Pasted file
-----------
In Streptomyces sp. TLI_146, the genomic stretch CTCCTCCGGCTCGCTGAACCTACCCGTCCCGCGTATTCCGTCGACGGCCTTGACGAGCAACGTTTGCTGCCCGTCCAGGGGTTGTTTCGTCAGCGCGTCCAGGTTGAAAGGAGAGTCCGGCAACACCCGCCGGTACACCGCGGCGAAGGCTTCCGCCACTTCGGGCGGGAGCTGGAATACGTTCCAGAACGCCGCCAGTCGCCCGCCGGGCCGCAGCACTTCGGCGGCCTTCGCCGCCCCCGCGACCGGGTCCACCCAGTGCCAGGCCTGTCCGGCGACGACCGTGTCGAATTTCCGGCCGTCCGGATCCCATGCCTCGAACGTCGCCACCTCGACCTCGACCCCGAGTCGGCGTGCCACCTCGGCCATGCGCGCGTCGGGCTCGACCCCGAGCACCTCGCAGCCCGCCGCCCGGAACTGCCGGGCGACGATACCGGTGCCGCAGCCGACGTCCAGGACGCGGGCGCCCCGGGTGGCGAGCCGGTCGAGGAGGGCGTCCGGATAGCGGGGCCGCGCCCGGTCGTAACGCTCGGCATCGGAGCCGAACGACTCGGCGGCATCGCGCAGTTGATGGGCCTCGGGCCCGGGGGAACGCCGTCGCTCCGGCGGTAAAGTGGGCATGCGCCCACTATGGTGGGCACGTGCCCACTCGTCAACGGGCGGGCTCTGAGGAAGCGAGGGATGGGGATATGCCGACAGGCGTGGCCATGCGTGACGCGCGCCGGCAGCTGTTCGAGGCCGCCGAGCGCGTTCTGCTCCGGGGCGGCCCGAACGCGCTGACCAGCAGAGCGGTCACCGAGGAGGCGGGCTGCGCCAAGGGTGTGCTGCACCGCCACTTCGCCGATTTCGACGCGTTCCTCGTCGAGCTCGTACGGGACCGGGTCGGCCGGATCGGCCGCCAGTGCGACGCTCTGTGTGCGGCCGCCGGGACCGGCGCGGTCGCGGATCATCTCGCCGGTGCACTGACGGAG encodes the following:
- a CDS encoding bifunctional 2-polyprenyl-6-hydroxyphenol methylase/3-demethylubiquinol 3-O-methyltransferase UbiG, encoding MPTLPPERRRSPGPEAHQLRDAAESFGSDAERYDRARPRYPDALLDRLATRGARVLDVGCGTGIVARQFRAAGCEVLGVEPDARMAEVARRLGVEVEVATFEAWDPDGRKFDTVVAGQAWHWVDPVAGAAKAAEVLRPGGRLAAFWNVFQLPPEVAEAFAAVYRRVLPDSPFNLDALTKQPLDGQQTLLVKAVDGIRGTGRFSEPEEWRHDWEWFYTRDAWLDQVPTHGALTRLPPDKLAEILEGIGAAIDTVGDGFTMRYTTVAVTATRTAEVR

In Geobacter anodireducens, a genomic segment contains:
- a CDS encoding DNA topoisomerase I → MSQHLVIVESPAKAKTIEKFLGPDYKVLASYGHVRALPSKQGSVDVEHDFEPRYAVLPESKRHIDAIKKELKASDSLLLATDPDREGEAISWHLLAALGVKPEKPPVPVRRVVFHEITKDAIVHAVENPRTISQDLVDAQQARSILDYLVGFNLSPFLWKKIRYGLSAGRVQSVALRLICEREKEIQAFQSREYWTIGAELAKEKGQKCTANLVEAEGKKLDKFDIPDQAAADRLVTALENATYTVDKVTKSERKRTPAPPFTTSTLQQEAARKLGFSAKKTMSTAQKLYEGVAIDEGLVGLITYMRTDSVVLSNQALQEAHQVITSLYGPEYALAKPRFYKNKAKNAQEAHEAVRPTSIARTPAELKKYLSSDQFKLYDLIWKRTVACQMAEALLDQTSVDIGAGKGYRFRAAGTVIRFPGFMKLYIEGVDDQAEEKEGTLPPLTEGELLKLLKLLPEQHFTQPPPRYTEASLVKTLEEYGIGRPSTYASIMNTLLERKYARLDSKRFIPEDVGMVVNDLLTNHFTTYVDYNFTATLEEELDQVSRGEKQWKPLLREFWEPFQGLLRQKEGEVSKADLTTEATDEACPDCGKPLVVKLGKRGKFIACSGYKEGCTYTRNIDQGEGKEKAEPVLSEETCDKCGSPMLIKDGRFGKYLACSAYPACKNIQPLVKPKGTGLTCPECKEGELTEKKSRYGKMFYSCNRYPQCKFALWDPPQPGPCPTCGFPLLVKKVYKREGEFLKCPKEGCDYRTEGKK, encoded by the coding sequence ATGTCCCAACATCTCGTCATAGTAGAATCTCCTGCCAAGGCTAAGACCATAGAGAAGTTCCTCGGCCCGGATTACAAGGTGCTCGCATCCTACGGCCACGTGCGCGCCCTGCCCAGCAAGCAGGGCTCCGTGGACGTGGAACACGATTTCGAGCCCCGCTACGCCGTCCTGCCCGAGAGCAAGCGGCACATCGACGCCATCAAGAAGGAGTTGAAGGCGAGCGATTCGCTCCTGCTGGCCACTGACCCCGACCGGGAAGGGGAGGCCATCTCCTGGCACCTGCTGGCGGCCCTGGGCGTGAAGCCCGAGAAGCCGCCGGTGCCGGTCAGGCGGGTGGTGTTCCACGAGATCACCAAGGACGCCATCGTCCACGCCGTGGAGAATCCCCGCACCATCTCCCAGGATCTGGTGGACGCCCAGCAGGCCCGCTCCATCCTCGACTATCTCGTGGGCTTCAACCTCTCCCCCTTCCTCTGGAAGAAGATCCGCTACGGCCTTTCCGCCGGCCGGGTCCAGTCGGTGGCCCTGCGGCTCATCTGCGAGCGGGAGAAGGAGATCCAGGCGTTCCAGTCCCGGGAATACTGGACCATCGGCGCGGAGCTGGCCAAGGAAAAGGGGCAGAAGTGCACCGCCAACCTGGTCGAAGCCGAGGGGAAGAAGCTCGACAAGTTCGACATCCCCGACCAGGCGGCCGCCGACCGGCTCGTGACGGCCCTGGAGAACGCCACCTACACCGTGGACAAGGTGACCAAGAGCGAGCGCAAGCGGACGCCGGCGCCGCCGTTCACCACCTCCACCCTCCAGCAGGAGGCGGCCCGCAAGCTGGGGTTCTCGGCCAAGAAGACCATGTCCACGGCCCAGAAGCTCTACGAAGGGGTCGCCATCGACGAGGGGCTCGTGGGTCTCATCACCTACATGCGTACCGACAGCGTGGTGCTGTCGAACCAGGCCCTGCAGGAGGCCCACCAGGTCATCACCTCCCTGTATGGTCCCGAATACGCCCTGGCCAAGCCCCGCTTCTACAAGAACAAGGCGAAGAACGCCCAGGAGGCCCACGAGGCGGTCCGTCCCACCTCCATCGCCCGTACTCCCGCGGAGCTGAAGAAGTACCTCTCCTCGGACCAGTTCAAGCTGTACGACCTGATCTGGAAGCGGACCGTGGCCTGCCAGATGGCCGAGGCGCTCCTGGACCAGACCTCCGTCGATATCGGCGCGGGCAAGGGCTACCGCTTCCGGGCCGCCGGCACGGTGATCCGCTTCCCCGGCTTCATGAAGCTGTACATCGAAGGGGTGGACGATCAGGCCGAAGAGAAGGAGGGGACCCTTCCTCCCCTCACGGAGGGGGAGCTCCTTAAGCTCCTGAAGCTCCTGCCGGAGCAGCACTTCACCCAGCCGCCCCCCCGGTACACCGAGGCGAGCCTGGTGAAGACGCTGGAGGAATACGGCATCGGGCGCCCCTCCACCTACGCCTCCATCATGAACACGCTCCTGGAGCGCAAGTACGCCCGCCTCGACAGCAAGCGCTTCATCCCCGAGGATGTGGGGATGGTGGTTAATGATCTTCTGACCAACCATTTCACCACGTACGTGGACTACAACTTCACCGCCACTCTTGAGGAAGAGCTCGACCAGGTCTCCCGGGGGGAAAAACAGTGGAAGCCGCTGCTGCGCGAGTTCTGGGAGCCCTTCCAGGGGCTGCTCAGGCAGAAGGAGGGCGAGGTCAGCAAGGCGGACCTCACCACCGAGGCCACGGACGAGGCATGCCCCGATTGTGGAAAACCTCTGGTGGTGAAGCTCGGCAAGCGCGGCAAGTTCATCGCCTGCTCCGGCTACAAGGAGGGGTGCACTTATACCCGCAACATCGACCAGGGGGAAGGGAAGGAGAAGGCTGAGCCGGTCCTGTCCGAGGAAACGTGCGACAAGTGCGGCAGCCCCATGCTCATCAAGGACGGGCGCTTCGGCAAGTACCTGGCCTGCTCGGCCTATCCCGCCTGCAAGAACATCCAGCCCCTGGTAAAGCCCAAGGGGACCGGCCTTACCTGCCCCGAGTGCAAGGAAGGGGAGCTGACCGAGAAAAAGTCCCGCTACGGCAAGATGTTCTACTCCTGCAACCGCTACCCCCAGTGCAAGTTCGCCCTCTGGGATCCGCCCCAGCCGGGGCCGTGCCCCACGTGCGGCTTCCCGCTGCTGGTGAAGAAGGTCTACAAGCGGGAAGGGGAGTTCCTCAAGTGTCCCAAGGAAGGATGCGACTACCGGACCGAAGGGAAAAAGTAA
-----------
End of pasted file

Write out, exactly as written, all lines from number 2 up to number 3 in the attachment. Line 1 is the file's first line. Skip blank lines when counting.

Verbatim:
- a CDS encoding bifunctional 2-polyprenyl-6-hydroxyphenol methylase/3-demethylubiquinol 3-O-methyltransferase UbiG, encoding MPTLPPERRRSPGPEAHQLRDAAESFGSDAERYDRARPRYPDALLDRLATRGARVLDVGCGTGIVARQFRAAGCEVLGVEPDARMAEVARRLGVEVEVATFEAWDPDGRKFDTVVAGQAWHWVDPVAGAAKAAEVLRPGGRLAAFWNVFQLPPEVAEAFAAVYRRVLPDSPFNLDALTKQPLDGQQTLLVKAVDGIRGTGRFSEPEEWRHDWEWFYTRDAWLDQVPTHGALTRLPPDKLAEILEGIGAAIDTVGDGFTMRYTTVAVTATRTAEVR

In Geobacter anodireducens, a genomic segment contains: